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Total Solar Eclipse: Where, How to See it?
source: National Geographic News

source: NASA

Solar eclipses have been blamed in the past for war, famine, and the deaths of kings. But the upcoming total eclipse on August 1 will mostly be celebrated by excited sky-watchers--even if it won't break any records.

The sun will be completely obscured for just under two and a half minutes, "a tad on the short side," according to astrophysicist Fred Espenak, an eclipse expert based at the NASA Goddard Space Flight Center.

A typical eclipse lasts for three minutes, Espenak said, and the longest possible is seven and a half minutes.

When it starts, this year's full eclipse will be visible from a narrow arc spanning the Northern Hemisphere.

Its path will begin in Canada and continue northeast across Greenland and the Arctic, then southeast through central Russia, Mongolia, and China.

The eclipse will start around 8:30 a.m. Greenwich mean time in the eastern part of the arc, leading to totality in just under an hour.

In a much wider swath of the globe--including northeastern North America along with most of Europe and Asia—people will be able to see a partial eclipse.

Drop Dead Gorgeous

The moon crosses between Earth and the sun once a month during the new moon. For an eclipse to happen, the moon has to come directly between the two bodies--it can't be too high or low relative to Earth. (See photos of the full moon from Earth and space.)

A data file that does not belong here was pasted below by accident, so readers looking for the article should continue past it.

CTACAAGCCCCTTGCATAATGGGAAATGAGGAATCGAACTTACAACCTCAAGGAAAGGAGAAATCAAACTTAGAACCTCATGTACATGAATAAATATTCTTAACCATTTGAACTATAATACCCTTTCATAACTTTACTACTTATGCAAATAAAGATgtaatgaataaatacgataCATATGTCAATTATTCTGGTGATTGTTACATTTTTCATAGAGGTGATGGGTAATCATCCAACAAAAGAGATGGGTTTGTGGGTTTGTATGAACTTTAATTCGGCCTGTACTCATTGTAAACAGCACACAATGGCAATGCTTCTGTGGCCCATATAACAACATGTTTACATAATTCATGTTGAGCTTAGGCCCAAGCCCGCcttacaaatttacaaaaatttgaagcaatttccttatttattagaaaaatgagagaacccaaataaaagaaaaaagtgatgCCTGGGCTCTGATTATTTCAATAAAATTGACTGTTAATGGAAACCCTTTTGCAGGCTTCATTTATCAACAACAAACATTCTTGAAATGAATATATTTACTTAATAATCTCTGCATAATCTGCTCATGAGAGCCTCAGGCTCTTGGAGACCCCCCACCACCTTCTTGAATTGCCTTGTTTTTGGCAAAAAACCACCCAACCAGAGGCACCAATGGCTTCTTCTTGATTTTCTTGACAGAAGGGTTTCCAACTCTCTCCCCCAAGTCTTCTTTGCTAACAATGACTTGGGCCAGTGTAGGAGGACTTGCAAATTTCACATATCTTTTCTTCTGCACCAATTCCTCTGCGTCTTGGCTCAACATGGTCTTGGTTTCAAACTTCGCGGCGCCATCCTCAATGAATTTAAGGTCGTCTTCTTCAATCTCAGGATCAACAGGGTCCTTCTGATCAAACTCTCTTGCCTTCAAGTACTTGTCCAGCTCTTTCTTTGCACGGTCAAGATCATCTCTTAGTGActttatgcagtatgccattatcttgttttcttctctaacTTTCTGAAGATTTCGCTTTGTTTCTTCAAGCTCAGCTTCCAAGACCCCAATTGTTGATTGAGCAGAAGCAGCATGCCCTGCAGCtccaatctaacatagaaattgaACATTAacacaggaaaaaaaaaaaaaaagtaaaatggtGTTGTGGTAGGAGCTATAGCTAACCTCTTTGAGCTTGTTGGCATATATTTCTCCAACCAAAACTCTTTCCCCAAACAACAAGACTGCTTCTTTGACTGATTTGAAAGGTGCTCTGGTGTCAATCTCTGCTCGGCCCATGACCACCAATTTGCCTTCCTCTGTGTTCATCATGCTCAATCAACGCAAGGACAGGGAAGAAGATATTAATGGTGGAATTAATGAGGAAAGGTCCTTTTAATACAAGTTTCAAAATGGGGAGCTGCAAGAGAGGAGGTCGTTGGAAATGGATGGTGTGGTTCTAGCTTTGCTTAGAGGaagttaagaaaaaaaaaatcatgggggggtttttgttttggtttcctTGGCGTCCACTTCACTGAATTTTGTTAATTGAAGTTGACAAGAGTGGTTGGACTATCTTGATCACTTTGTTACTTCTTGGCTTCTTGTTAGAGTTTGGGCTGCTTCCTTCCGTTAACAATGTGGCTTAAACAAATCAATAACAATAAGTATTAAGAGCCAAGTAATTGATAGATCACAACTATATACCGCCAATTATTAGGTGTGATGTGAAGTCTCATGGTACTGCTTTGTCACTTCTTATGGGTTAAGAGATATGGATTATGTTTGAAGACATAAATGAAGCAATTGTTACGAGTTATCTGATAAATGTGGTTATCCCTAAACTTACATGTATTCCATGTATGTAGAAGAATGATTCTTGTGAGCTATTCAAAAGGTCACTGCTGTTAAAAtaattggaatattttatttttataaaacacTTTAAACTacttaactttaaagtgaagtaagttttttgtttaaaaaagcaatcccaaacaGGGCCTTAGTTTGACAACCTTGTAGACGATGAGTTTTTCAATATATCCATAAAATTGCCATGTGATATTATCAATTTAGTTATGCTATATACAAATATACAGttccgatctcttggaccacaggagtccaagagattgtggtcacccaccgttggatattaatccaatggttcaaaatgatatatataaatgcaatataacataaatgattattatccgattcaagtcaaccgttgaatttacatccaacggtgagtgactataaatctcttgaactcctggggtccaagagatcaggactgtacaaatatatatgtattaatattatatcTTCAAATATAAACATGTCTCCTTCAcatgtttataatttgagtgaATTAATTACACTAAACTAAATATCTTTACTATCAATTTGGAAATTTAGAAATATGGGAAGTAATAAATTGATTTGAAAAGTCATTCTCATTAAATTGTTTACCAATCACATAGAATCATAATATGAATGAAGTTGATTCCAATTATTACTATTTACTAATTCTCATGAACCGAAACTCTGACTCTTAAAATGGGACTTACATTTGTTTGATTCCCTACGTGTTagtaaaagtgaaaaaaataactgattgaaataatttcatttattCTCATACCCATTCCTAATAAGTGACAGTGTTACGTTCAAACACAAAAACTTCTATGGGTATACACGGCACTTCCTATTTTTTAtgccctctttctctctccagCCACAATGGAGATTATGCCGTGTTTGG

Sometimes the moon will be close enough that just an edge will pass in between, resulting in a partial eclipse.

About 25 percent of eclipses are total eclipses, and there are about seven of these a decade, Espenak said. But at any given geographic location, a total eclipse will be visible an average of once in 375 years. The last solar eclipse visible from the United States was in 1979, and it was seen mostly in the Pacific Northwest.

When a total solar eclipse takes place, about half the daytime world doesn't see any of it, Espenak said. Another 49 percent of people see it as a partial eclipse.

Less than one percent of people see totality, which Espenak describes as "drop dead gorgeous."

"On a scale of one to ten, a partial eclipse is of some interest," he said. "A total eclipse on that scale is ten million. It can't be compared to anything else. It should be on everybody's life list."

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